In contrast with current oral drugs used for the treatment of psychiatric disorders, essential oils produce pharmacologic effects, not only by the absorption through the skin and upper respiratory tract (URT), but also via the sense of smell.

This simply means that molecules from the organic components of essential oils can

  1. enter the bloodstream through the skin or via the lungs to influence various part of the body, or
  2. affect the sense of smell so that aromas or scents can alter such states as alertness, relaxation and joyfulness.

Does Aromatherapy Work?

Does Aromatherapy Work? What Does Scientific Research Say About Aromatherapy?

Since aromatherapy does not use pharmaceutical drugs, doctors are reluctant to use natural substances like essential oils in their treatment. Using unauthorized, alternative treatments methods could be a cause for disciplinary action. But, when all other remedies have been exhausted, non-traditional or alternative protocols can be used.

Such is the first study here. Cancer patients on death’s door are a pretty extreme case. Here cancer patients with at least 3 months to live were permitted aromatherapy massage as a way of trying to reduce their anxiety.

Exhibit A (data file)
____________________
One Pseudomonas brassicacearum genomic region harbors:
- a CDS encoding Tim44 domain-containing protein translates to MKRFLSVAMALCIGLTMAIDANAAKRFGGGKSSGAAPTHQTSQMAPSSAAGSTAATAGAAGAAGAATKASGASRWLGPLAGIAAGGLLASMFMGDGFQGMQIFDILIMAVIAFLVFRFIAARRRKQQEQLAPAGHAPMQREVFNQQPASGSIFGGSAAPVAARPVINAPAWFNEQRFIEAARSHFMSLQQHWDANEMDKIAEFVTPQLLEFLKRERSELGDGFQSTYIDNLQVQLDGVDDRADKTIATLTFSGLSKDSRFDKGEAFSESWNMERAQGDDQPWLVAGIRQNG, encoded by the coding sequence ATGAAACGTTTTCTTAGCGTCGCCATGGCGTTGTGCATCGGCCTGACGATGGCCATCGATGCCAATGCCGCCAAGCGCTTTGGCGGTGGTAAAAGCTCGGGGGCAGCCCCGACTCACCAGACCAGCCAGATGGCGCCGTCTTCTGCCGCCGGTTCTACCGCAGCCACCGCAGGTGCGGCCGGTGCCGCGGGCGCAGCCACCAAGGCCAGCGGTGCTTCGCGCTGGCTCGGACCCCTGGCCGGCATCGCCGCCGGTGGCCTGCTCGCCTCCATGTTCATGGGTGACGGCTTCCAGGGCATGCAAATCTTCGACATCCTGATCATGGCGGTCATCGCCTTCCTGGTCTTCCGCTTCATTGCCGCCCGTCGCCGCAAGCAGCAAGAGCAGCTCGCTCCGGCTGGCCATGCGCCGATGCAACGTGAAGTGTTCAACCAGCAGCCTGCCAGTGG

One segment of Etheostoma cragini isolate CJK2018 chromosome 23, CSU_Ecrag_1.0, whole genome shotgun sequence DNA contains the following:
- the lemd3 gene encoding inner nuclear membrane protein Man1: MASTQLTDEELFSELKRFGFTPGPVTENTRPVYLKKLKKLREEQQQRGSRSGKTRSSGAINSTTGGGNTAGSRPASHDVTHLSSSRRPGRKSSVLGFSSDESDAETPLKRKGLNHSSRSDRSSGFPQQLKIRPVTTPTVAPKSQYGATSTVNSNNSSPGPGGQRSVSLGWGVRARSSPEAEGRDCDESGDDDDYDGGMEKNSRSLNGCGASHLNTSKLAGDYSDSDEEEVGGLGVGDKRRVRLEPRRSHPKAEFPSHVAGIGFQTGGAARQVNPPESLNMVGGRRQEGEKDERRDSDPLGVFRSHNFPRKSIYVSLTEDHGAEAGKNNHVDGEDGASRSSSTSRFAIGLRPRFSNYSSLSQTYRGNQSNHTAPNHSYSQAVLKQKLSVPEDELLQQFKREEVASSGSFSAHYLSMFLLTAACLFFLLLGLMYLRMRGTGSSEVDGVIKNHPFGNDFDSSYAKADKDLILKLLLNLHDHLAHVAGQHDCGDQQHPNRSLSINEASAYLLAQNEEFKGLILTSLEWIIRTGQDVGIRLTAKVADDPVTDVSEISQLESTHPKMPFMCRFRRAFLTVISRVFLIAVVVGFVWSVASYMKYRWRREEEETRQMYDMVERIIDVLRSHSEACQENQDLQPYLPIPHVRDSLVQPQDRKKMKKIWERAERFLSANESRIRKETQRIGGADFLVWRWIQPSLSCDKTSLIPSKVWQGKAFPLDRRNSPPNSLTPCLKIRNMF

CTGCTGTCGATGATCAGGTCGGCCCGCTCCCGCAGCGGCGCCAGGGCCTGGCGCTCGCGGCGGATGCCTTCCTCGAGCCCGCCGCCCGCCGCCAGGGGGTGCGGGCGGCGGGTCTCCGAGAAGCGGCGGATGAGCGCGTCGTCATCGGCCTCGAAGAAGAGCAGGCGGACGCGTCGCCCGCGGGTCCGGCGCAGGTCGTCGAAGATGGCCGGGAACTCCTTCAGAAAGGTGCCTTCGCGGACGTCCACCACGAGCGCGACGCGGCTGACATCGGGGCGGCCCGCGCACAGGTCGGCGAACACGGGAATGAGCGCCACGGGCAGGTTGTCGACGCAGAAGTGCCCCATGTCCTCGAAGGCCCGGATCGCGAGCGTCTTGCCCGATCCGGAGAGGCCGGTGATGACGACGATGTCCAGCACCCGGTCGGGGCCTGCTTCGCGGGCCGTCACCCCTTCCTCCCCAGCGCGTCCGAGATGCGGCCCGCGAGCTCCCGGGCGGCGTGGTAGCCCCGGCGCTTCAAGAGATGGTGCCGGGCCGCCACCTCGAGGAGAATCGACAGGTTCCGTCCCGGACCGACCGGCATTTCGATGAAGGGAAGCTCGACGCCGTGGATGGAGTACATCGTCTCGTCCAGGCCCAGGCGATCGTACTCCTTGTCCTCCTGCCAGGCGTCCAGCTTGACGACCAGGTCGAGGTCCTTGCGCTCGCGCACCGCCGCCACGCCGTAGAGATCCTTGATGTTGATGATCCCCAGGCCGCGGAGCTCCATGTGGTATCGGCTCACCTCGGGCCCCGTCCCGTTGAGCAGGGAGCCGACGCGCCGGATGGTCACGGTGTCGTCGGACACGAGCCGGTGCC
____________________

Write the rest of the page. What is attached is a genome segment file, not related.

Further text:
Does Aromatherapy Work for Cancer Patients?

An article (Effectiveness of Aromatherapy Massage in the Management of Anxiety and Depression in Patients With Cancer: A Multicenter Randomized Controlled Trial) appearing in the Journal of Clinical Oncology describes this study.

The study recruited 288 very sick cancer patients with an estimated prognosis of more than 3 months. Even so, 8% of these patients died during this 10 week trial. The patients had full- or borderline-case anxiety and/or depression. Of these patients, 221 completed the final assessment.

All the patients had access to psychological support services. 144 patients also participated in the aromatherapy treatment. This aromatherapy treatment consisted of 4 scheduled weekly hour-long massage sessions using 20 essential oils and massage techniques appropriate for the patient. 20 patients received only 1 aromatherapy session while the remainder received from 2 to 4 sessions.

Initially, patients participating in the aromatherapy treatments showed highly significant (p<0.001) improvements compared to non-treatment patients in their anxiety or depression. Evaluation at 6 weeks (2 weeks after the end of the aromatherapy sessions) showed significantly (p<0.01) more of the aromatherapy patients improvement in their anxiety or depression scores than non-aromatherapy patients.